While the law aims to protect national security, acts that simply affect public order could be charged under this law– say, for example, blocking a royal motorcade in Bunkueanun ‘Francis’ Paothong’s case. Indeed, as accounted for by iLaw, many of the cases by which someone is charged under this act are political and anti-government in nature. This goes to show that “national security” is increasingly being used as an excuse to stifle freedom of political thought, reminiscent of that under the Hong Kong National Security Law. Indeed, the term is becoming increasingly synonymous with the security of the ruling party.
Checks and Balances
Checks and balances refer to the power of the branches of government – executive, legislative, and judiciary – to limit each other’s powers in a system of separation of powers. A key principle of democracy, it is seldom well applied in Hong Kong or Thailand. The Hong Kong National Security Law establishes the Committee for Safeguarding National Security, which is held accountable only to the Central People’s Government (Article 12 of the law).
Furthermore, Article 16 establishes a national security division within the Hong Kong Police without any checks by the judiciary nor the public. This concern is further compounded by the recently-passed Improving Electoral System Bill, which reduced the number of publicly elected seats to just 22%, with national security bodies screening candidates. In effect, it lacks oversight by any body other than the Chinese Communist Party.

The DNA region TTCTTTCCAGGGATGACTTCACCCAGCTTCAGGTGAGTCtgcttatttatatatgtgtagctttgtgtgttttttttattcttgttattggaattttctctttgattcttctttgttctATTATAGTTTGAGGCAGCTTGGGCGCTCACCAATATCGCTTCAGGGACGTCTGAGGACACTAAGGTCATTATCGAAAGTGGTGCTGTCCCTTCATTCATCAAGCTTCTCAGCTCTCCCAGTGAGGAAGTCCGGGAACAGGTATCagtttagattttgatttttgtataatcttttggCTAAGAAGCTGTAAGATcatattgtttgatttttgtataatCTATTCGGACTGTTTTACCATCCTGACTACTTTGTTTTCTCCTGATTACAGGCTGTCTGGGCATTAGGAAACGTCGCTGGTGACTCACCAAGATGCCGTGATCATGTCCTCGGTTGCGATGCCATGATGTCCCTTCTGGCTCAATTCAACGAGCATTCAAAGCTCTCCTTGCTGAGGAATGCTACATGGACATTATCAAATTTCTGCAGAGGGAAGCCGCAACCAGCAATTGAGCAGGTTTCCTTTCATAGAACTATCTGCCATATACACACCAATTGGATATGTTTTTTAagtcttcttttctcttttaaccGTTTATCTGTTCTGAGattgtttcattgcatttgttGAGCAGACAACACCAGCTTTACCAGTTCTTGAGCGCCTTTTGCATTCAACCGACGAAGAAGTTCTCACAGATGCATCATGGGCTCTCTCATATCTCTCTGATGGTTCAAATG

Sounds familiar? In Thailand’s case, the National Council for Peace and Order (NCPO) established following the 2014 coup, is defunct; however, its dead hand lives on in Section 272 of the 2017 Thai Constitution, which ensures the orders made by the NCPO. Its shadow also lives on through the junta-appointed senators which make up 190 of the 250 seats, and the rest of the senators who also have to also be approved by the NCPO. The senate is given wide-ranging powers to influence all three branches of government: in the executive branch, senators play a role in electing a prime minister; in the legislative branch, they have the power to amend the constitution; in the judicial branch, they have the power to approve of judges.
Who, then, can check the Senate?
This is not a mere theoretical debate. From their role in electing Prayut to stay on as Prime Minister to – more recently – voting against any constitutional amendments submitted by opposition powers, they have used these powers to affect how the country is run and they will do so again.
The Hong Kong National Security Law may have passed overnight, but its contents took years to slowly come into fruition. And – as seen in the past year – the grip of the law will tighten further and further. Therefore, we must protest against legal content that threatens democracy. Pushing for public consultation of laws and reform of the constitution is now more important than ever. Otherwise, the right to legitimate and peaceful means of expression will be gradually eroded as more and more people are arrested in the name of national security. We must learn from Hong Kong, and the chilling message its National Security Law produced: any one of us could be next.